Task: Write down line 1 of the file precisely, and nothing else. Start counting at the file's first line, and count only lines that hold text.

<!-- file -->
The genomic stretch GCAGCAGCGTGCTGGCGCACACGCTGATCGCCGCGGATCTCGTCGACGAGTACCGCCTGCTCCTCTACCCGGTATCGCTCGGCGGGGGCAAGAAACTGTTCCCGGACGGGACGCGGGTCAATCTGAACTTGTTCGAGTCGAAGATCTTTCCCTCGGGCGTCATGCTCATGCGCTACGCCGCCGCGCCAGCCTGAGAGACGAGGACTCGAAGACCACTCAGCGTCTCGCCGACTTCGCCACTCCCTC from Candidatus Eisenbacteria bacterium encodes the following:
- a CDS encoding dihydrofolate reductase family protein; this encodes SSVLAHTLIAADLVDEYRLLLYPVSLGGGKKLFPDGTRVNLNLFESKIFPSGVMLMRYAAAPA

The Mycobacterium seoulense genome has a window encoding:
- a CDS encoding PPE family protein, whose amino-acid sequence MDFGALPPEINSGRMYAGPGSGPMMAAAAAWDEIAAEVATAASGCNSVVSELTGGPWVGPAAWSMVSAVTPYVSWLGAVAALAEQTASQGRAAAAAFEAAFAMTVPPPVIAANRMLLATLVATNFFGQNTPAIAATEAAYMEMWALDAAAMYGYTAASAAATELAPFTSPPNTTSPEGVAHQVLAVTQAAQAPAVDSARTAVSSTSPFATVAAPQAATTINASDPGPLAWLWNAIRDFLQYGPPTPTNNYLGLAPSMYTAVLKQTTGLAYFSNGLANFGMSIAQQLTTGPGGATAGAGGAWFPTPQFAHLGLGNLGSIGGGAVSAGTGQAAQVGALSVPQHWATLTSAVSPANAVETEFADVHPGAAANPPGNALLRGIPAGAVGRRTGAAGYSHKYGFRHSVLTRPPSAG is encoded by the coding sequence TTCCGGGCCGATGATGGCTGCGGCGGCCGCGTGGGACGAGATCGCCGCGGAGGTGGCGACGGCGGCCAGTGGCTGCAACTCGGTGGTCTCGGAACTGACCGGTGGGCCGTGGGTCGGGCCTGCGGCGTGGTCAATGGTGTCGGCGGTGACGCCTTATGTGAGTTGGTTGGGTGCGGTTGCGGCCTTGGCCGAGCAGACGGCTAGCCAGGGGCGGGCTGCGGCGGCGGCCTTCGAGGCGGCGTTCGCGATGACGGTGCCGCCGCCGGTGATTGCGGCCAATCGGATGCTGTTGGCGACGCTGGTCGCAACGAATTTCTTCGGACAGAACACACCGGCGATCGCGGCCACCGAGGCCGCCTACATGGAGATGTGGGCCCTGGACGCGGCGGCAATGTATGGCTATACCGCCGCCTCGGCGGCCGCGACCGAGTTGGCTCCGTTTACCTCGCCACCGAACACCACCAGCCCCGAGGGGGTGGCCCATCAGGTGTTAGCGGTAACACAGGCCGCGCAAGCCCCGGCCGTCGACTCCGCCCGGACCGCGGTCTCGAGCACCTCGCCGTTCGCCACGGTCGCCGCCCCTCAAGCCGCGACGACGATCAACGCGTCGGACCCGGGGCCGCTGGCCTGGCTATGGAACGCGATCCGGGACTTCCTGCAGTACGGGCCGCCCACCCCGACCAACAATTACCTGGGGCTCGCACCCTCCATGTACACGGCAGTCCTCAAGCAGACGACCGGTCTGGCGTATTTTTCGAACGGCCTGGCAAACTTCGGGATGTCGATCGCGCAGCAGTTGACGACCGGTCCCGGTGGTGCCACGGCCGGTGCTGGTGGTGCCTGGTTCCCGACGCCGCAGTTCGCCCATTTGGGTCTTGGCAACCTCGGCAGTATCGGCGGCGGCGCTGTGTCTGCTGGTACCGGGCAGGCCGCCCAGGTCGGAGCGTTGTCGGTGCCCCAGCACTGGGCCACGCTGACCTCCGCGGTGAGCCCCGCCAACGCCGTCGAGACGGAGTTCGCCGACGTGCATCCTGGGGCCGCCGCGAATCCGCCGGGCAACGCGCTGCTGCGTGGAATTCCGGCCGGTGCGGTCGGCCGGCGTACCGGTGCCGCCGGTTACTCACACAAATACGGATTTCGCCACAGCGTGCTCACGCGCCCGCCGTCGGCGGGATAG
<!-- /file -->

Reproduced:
The genomic stretch GCAGCAGCGTGCTGGCGCACACGCTGATCGCCGCGGATCTCGTCGACGAGTACCGCCTGCTCCTCTACCCGGTATCGCTCGGCGGGGGCAAGAAACTGTTCCCGGACGGGACGCGGGTCAATCTGAACTTGTTCGAGTCGAAGATCTTTCCCTCGGGCGTCATGCTCATGCGCTACGCCGCCGCGCCAGCCTGAGAGACGAGGACTCGAAGACCACTCAGCGTCTCGCCGACTTCGCCACTCCCTC from Candidatus Eisenbacteria bacterium encodes the following: